Growing compact clusters of vitamin-rich cauliflower in your garden is as good as it gets. Cauliflower plants produce mild, sweet-tasting, dense florets that pack a punch in the nutrient category. As gardeners, we can all use a little help from our friends from time to time, and plants are no different. Vegetables like cauliflower can benefit from friendly neighbors in their garden beds in many ways.
Check out a gardener’s guide to cauliflower companion plants and discover how purposeful pairings in the garden can boost your plant production and increase your yields.
What Is Companion Planting?
Companion planting is the method of planting diverse plant varieties near one another in a garden bed for mutually beneficial reasons. There are countless benefits to companion planting for cauliflower plants, enhancing your garden design’s attractiveness, fighting common pests, attracting beneficial insects, and amplifying the overall flavor of your prized vegetable plants.
Besides your plants’ benefits, companion planting uses your garden space more efficiently, allowing you to harvest more varieties in a given area. The diversity that companion planting provides is also excellent for pollinators, wildlife, and overall soil health. Discovering what cauliflower companion plants work well can significantly improve your garden’s productivity.
Cauliflower Companion Plants
We’ve compiled a list of beneficial plants that work well side by side in the garden bed with cauliflower, so you can get started right away on boosting your plants’ production.
Celery is a great friend to plants in the brassica family, making them amazing cauliflower companion plants. The aromatic leaves of the celery plant keep the white cabbage moth from infiltrating the garden bed. This destructive pest is a considerable problem when planting and growing cauliflower plants, as it munches through the leaves and destroys the plants’ viability. Growing celery plants near cauliflower can help significantly.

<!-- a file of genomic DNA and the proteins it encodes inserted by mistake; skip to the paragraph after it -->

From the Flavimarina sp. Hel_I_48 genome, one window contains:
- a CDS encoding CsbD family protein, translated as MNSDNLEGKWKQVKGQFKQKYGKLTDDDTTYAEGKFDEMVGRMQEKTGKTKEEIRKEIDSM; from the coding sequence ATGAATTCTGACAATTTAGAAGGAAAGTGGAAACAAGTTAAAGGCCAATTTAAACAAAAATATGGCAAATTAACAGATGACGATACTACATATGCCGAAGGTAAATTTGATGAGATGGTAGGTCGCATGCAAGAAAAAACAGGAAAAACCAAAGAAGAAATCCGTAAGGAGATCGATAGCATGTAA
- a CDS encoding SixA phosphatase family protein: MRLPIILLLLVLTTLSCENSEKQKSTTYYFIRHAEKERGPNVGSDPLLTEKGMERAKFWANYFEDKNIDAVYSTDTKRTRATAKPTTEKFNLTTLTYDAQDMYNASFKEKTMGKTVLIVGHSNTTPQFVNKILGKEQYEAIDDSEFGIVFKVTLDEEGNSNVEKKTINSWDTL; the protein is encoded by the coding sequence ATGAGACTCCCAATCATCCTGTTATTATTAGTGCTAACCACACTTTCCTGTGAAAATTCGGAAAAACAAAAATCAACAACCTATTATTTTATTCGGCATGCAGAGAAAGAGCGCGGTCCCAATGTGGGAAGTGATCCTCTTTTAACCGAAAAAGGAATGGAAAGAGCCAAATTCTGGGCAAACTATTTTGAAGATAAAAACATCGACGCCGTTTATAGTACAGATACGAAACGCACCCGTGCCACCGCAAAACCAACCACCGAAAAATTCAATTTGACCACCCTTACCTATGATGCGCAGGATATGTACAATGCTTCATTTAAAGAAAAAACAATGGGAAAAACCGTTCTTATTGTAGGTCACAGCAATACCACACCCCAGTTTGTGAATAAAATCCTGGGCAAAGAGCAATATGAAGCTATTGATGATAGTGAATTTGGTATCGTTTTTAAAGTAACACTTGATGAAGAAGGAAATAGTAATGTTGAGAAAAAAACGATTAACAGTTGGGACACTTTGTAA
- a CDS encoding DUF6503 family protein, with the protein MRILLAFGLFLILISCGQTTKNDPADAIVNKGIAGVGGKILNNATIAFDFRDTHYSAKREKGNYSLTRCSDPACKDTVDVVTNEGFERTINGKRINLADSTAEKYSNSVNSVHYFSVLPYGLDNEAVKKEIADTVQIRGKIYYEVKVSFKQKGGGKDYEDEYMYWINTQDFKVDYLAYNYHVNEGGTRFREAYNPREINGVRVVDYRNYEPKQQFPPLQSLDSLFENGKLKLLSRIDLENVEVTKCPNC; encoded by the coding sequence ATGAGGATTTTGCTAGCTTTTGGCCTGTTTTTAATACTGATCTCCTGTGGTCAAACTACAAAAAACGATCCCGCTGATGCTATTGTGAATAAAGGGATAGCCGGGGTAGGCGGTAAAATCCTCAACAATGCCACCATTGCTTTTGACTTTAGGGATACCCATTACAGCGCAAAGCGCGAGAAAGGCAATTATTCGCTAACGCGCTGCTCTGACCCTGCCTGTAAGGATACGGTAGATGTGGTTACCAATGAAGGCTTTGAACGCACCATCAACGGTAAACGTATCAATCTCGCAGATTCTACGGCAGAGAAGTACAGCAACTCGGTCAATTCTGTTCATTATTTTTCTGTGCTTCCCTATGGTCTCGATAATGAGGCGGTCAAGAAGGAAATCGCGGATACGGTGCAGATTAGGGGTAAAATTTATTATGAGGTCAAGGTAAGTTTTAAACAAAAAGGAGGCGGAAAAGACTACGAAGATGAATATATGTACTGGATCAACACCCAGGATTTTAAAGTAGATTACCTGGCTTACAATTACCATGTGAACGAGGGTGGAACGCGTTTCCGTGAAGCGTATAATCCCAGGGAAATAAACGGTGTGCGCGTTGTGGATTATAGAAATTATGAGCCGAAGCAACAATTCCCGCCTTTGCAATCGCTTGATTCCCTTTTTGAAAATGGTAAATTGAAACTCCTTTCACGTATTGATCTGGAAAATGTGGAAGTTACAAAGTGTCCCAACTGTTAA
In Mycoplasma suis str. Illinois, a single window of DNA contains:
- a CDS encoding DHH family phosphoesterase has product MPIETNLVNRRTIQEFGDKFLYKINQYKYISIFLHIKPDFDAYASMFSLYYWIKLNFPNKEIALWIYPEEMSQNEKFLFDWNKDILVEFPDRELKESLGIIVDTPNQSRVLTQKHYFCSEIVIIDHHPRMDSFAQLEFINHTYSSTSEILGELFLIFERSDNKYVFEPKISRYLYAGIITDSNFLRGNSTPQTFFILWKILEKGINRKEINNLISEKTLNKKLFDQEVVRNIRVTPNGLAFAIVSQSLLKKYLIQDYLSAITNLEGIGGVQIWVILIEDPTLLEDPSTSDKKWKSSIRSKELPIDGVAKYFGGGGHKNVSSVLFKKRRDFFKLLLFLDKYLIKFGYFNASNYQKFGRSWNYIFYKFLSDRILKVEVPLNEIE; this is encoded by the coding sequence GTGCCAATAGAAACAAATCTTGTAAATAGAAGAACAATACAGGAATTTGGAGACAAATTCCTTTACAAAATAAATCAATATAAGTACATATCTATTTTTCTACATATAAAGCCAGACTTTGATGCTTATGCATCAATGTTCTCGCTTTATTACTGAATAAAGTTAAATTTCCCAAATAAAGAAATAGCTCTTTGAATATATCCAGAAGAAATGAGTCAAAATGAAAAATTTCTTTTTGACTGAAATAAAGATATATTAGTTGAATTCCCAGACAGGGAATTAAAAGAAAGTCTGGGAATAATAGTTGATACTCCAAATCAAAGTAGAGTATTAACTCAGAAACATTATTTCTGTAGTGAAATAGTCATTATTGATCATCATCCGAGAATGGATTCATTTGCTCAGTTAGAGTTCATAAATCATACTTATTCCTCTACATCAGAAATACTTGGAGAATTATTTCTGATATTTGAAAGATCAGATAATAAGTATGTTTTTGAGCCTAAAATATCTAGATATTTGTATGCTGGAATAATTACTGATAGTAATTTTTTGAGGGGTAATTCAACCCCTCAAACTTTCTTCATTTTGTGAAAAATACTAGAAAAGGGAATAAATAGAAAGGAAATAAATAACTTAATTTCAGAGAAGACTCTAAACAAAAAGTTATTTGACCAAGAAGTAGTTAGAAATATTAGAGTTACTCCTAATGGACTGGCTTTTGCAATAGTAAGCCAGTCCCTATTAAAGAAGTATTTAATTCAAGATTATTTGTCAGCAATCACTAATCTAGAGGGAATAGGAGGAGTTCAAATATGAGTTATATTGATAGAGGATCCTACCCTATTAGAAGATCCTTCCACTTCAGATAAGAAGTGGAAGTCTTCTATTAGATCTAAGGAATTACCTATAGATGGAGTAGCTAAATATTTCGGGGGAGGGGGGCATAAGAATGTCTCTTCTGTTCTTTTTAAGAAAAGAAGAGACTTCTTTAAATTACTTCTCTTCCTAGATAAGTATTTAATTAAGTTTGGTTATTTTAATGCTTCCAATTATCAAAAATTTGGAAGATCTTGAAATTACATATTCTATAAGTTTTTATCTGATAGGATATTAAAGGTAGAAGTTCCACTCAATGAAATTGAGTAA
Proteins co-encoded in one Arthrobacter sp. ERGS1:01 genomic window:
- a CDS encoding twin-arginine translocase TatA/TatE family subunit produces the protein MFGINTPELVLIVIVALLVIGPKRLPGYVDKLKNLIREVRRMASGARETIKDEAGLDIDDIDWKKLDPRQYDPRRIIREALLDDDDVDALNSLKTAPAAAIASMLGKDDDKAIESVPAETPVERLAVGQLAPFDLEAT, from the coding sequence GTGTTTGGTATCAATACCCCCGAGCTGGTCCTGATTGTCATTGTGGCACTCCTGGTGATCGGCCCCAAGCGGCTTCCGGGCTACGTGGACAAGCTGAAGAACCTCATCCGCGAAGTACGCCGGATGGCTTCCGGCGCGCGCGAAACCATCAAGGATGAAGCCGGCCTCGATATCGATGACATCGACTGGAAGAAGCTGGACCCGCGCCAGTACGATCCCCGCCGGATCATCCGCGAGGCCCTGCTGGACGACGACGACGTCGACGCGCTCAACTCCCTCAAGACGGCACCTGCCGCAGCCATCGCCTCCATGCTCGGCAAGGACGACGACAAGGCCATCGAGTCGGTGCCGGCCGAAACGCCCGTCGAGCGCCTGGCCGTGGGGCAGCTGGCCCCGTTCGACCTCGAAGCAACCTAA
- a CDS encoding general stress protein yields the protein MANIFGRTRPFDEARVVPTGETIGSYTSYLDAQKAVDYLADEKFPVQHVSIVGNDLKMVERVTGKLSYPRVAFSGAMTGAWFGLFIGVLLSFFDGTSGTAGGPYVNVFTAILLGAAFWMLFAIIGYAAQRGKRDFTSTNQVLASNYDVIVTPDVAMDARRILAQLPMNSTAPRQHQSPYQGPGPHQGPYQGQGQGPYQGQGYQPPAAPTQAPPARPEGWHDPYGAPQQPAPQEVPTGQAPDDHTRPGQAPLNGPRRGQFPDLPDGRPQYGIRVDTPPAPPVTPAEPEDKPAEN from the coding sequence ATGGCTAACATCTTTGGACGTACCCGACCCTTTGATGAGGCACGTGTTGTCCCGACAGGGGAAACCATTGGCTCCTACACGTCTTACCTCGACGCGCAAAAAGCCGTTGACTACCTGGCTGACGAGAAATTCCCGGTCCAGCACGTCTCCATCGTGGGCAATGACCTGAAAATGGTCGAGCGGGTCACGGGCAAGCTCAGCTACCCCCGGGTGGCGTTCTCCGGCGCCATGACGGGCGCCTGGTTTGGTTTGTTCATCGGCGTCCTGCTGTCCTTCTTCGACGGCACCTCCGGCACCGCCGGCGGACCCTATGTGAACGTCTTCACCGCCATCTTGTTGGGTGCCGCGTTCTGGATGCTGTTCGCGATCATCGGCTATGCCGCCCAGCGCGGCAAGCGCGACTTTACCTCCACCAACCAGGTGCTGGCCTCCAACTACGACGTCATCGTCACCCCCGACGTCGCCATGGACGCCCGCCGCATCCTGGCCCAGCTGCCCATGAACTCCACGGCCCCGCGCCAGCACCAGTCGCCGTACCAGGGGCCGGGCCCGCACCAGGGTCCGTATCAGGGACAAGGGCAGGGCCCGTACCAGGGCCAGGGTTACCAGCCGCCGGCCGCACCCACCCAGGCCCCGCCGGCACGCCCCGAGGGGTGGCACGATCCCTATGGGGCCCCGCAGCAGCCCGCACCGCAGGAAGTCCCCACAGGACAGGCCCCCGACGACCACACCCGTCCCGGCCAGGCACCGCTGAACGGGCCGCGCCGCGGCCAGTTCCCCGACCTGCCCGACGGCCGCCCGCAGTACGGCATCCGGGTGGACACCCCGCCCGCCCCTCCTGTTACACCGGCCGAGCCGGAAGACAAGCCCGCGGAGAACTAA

Cauliflower is a heavy feeder in the garden bed and can use up many nutrients in the garden. Legumes fix the soil with nitrogen as they grow and flourish, replenishing the nutrients that cauliflower plants readily consume. Consider planting some of these legumes alongside your cauliflower plants.
Spinach and Swiss Chard
Cauliflower grows well next to spinach and Swiss chard. These plants use different soil nutrients, and their roots extend to different soil layers. While they don’t necessarily boost each other, planting swiss chard and growing spinach near cauliflower creates a friendly neighborhood garden space and allows you to plant more in a given area.
Cabbage and Broccoli
A common question is, can you plant cauliflower and broccoli together? In the same family as cauliflower, cabbage and broccoli have similar planting and growing requirements, so they make sisters in the garden bed.
Sage has a strong scent that deters some pests from afflicting cauliflower. Planting and growing sage can help attract beneficial pollinators to the garden adding biodiversity and boosting harvests.
Thyme plants can provide ground cover alongside cauliflower plants, keeping weeds at bay and keeping plant roots cool to prevent bolting. Thyme also has a strong aroma that masks the scent of cauliflower plants and tricks garden pests. This herb also attracts beneficial pollinators to the garden.
Marigolds are worth their weight in gold in vegetable garden beds. Not only do they add some eye-popping colors to primarily green plantings, but they have a bold scent that is unpleasant to deer, rabbits, and even some in-ground pests. Try growing marigolds in the garden because their odor adds a shield of protection for plants like cauliflower, causing pests to steer clear of the area.
Plants to Avoid Planting Near Cauliflower
Sadly, some plants are not meant to be interplanted and can cause the demise of or stunt your cauliflower plants’ growth if they are used as companions. Avoid planting these crops near your cauliflower plants.
Strawberries are also not the best companions for plants that are in the brassica family. Not only are they poor neighbors, but they are destructive neighbors, as they hamper the growth of crops like cauliflower. Strawberries also attract slugs which can wreak havoc on cauliflower plants.
Just like cauliflower, tomatoes are also heavy feeders of nutrients. If planted in close proximity to one another, the plants will compete for nutrients. This can reduce both of the crops’ ability to reach their growth and production potential.